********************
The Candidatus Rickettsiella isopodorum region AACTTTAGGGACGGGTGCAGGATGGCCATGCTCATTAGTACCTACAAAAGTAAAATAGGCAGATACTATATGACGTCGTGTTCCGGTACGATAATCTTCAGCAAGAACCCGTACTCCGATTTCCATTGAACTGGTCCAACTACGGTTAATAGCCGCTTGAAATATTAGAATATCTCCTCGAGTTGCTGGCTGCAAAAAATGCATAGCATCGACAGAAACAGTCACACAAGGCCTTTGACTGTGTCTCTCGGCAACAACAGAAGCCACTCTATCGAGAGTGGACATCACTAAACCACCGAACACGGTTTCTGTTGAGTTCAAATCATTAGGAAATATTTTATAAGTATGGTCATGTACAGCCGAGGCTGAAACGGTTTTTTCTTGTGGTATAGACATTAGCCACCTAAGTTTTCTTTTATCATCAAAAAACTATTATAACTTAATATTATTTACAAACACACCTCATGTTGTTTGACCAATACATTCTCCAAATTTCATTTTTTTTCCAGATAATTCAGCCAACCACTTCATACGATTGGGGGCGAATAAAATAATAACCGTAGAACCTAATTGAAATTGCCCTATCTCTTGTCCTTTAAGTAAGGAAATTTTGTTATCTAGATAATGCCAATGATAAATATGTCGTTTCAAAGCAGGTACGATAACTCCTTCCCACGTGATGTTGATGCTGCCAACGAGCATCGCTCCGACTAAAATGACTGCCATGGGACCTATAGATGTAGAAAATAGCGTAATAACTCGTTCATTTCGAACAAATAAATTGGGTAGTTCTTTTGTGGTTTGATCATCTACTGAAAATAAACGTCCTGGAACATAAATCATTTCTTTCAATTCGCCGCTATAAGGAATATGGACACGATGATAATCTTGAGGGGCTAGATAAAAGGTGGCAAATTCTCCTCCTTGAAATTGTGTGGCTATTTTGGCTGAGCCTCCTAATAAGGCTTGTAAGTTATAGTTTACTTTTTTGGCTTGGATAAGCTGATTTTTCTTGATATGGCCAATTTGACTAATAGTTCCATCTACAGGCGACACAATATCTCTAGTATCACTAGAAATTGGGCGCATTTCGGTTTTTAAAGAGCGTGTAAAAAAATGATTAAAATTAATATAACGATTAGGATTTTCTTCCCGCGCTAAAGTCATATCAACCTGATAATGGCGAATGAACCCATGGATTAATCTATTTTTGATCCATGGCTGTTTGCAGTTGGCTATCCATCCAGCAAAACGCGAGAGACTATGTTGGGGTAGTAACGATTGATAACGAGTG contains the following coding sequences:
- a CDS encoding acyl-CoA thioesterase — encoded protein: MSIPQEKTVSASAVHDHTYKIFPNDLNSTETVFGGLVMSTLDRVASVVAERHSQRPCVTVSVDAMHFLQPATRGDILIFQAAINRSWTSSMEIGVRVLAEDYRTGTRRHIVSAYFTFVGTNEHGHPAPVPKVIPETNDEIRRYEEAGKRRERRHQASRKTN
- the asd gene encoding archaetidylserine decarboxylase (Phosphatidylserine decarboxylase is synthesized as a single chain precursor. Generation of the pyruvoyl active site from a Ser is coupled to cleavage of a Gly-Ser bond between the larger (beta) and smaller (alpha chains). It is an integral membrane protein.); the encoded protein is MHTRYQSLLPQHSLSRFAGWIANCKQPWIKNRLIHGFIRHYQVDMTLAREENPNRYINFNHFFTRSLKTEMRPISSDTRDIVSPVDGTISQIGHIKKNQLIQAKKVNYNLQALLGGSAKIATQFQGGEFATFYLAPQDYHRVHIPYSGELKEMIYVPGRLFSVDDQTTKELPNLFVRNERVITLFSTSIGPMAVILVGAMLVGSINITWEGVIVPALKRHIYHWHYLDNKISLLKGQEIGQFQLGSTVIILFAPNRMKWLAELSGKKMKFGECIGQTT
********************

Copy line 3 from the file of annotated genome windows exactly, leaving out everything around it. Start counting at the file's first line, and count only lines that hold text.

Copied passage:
- the asd gene encoding archaetidylserine decarboxylase (Phosphatidylserine decarboxylase is synthesized as a single chain precursor. Generation of the pyruvoyl active site from a Ser is coupled to cleavage of a Gly-Ser bond between the larger (beta) and smaller (alpha chains). It is an integral membrane protein.); the encoded protein is MHTRYQSLLPQHSLSRFAGWIANCKQPWIKNRLIHGFIRHYQVDMTLAREENPNRYINFNHFFTRSLKTEMRPISSDTRDIVSPVDGTISQIGHIKKNQLIQAKKVNYNLQALLGGSAKIATQFQGGEFATFYLAPQDYHRVHIPYSGELKEMIYVPGRLFSVDDQTTKELPNLFVRNERVITLFSTSIGPMAVILVGAMLVGSINITWEGVIVPALKRHIYHWHYLDNKISLLKGQEIGQFQLGSTVIILFAPNRMKWLAELSGKKMKFGECIGQTT